These are multi-species swim jigs that were developed for deeper water and have a bigger profile than Redfish Buggs. But I soon learned that in certain situations these lures would outperform everything else! They’re most effective in deeper guts, dirty water, low light conditions, and when fish are keying in on larger bait like mullet. In dirty water, from 6” to 6 feet, this Bugg will draw fish in with the larger profile and double rattles. They sink more quickly than Redfish Buggs, so in deeper guts and in swifter current use a Hydra Bugg to get down to them. Let it sink and twitch it up off the bottom, reeling a little at a time, working the water column and engaging the rattles. A straight retrieve works sometimes, but I like to give it a little action. Tied on a ¼ oz. jig head, additional weight with the rattles, tail, and materials. Rig with 4” grub tail or your favorite 4-5” soft plastic. Three of the most popular colors are seen below, starting from the left: Electric Chicken, Chained Beast, and Texas Tea.
Ratic Shad Buggs
These imitate shad, a baitfish found in saltwater environments from the Carolinas to Texas. They also imitate a menhaden, another baitfish that redfish feed on. Ratic Shad Buggs are the first tied jigs that darts back and forth on the retrieve. In another match the hatch type scenario, throw these redfish lures when you see them chasing baitfish near the surface. Cast them and begin working them like a topwater, with short twitches. This will give them a walk-the-dog type action. On the pause they’ll sink slowly and upright, with lots of action from the rabbit. The smaller 2.5” size works great when they’re chasing smaller baitfish and when sight casting. Throw the larger 3” size when blind casting.
Wait, I thought we were talking about redfish lures? Well, the more I learned about redfish and bonefish the more I’m convinced that they’re related somehow. They both cruise the shallows in search of baitfish, shrimp, and crabs. They both have inferior mouths, meaning their mouths are on the underside of their heads so it’s easier for them to eat off the bottom. And they both fight like heck when they’re hooked!
I talked about matching the hatch at the beginning of this article. Well, there are times when redfish are eating small bait. And there are times when they’re spookier than normal. At these times having smaller profiled lures could mean the difference between a limit and a skunk!
There are five types of Bonefish Buggs. Although designed for specifially for bonefish, redfish eat bait this size. And these jigs are heavy enough to cast on redfish tackle and the hooks are strong enough for big fish They’re available in two sizes: 1/16 oz., 3/16 oz. They’re all tied on the Buggs Bonefish Jig Heads, and feature a strong, sharp hook that is slightly smaller than the Redfish Jig Heads. They’re all tied with a single-post weed guard, and all ride hook point up.
Hot Head Buggs – realistic shrimp imitation and our best-selling Bonefish Bugg. When redfish are chasing small shrimp, throw this Bugg! Three of the most popular colors are seen below, starting from the left: Natural, White Stripe, and New Penny.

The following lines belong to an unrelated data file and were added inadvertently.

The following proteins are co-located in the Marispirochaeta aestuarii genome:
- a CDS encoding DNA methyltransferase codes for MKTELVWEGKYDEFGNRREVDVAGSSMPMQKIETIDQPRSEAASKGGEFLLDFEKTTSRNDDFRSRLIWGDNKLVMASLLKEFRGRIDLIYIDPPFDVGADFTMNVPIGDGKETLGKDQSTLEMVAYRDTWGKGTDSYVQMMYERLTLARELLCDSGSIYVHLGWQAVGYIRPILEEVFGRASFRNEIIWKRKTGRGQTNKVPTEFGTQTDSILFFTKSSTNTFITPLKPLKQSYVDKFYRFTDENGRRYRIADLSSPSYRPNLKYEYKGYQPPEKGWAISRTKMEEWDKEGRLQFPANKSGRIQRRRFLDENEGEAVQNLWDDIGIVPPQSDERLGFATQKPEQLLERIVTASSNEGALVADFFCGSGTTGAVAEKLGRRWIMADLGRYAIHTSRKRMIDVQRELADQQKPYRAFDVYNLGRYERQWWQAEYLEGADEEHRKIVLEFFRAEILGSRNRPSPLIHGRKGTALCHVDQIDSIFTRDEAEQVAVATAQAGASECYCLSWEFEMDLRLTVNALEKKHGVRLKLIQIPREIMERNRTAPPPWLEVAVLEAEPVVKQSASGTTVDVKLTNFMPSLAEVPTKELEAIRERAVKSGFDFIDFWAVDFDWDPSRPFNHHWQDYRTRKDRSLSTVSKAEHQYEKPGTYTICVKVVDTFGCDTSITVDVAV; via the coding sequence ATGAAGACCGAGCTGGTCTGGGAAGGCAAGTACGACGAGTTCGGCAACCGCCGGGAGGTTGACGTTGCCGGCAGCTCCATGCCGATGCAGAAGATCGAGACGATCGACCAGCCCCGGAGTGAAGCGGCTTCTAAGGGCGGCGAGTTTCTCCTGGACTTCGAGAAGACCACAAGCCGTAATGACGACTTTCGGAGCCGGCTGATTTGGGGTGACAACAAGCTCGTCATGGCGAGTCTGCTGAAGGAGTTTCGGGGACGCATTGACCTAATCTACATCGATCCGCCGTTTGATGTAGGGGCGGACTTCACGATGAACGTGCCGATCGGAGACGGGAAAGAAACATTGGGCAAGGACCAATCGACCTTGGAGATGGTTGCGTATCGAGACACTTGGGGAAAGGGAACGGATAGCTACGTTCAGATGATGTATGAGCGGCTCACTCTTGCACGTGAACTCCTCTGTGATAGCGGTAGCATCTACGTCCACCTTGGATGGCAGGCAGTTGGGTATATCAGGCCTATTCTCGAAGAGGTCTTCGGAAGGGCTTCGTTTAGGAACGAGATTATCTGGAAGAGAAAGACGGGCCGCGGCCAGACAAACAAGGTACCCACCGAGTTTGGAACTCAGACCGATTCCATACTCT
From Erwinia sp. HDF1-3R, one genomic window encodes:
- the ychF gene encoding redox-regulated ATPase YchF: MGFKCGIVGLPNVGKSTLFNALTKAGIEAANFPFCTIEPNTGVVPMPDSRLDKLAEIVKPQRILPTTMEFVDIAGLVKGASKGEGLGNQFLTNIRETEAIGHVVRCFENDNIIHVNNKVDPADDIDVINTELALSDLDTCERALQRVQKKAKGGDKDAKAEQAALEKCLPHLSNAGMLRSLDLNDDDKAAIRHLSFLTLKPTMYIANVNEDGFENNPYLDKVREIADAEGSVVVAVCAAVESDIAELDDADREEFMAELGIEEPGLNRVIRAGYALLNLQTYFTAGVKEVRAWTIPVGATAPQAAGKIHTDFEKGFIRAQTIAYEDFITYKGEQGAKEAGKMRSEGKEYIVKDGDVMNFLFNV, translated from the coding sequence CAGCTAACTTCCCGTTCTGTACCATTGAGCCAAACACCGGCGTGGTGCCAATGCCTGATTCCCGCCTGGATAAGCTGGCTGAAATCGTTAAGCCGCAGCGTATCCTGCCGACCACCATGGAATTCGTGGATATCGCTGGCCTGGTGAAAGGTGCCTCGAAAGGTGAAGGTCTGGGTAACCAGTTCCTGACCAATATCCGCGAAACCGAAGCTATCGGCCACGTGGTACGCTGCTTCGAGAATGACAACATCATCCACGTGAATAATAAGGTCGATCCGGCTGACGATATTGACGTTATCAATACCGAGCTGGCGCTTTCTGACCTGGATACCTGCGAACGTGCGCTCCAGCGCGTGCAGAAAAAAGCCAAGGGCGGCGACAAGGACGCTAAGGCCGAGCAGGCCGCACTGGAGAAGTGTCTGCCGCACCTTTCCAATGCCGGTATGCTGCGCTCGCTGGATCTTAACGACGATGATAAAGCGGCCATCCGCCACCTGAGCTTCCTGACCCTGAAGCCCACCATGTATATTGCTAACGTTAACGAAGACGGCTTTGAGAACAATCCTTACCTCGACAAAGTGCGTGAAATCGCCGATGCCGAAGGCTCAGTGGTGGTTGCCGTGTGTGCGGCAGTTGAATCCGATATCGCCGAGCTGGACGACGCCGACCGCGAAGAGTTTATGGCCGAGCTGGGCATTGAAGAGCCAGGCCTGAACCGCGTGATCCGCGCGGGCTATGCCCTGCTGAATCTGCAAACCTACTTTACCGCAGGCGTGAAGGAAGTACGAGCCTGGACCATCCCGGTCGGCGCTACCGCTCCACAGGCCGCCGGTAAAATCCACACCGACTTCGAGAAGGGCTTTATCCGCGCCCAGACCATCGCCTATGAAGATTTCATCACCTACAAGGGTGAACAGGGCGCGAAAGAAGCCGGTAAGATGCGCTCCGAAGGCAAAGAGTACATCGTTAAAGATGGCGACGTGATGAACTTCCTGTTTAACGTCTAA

Loco Buggs – inspired by the Crazy Charlie fly, this Bugg gives the impression of a shrimp or small baitfish. Throw in the same situations you would a Hot Head Bugg – when the redfish are chasing shrimp! Swim it or scoot it along the bottom. Three of the most popular colors are seen below, starting from the left: Gotcha, Key Lime, and Ghost.
Bitty Buggs – inspired by the Bonefish Bitters fly, this is a small crab imitation. Let it settle to the bottom and give it short twitches or scoots. When the redfish gets really close, let it sit there and look alive! Three of the most popular colors are seen below, starting from the left: Blue Crab, Night’s Watch, and Turtle.
Slider Buggs – inspired by Borski’s Bonefish Slider, this imitates a small baitfish. Lots of action just sitting on the bottom, or scooted along. Three of the most popular colors are seen below, starting from the left: Backcountry, New Penny, and Natural.
Flats Buggs – inspired by the Curl-Tail Bugg, featuring a 2” grub on the back. Super effective attractor pattern for shallow water. Blind cast or sight cast when the redfish are chasing small bait, when they’re really spooky, or they’re in thick grass. Quickly becoming the most popular lure for redfish from the bonefish collection. Three of the most popular colors are seen below, starting from the left: Blue Crab, Black Gold, and Electric Chicken.
From the beginning our best customers have been anglers who target redfish in shallow water. I hope you enjoyed learning about the different redfish lures we offer and will give Redfish Buggs a shot the next time you’re out fishing. We offer lots of different kits and combinations in the online store, and would be happy to talk with you about what might work best.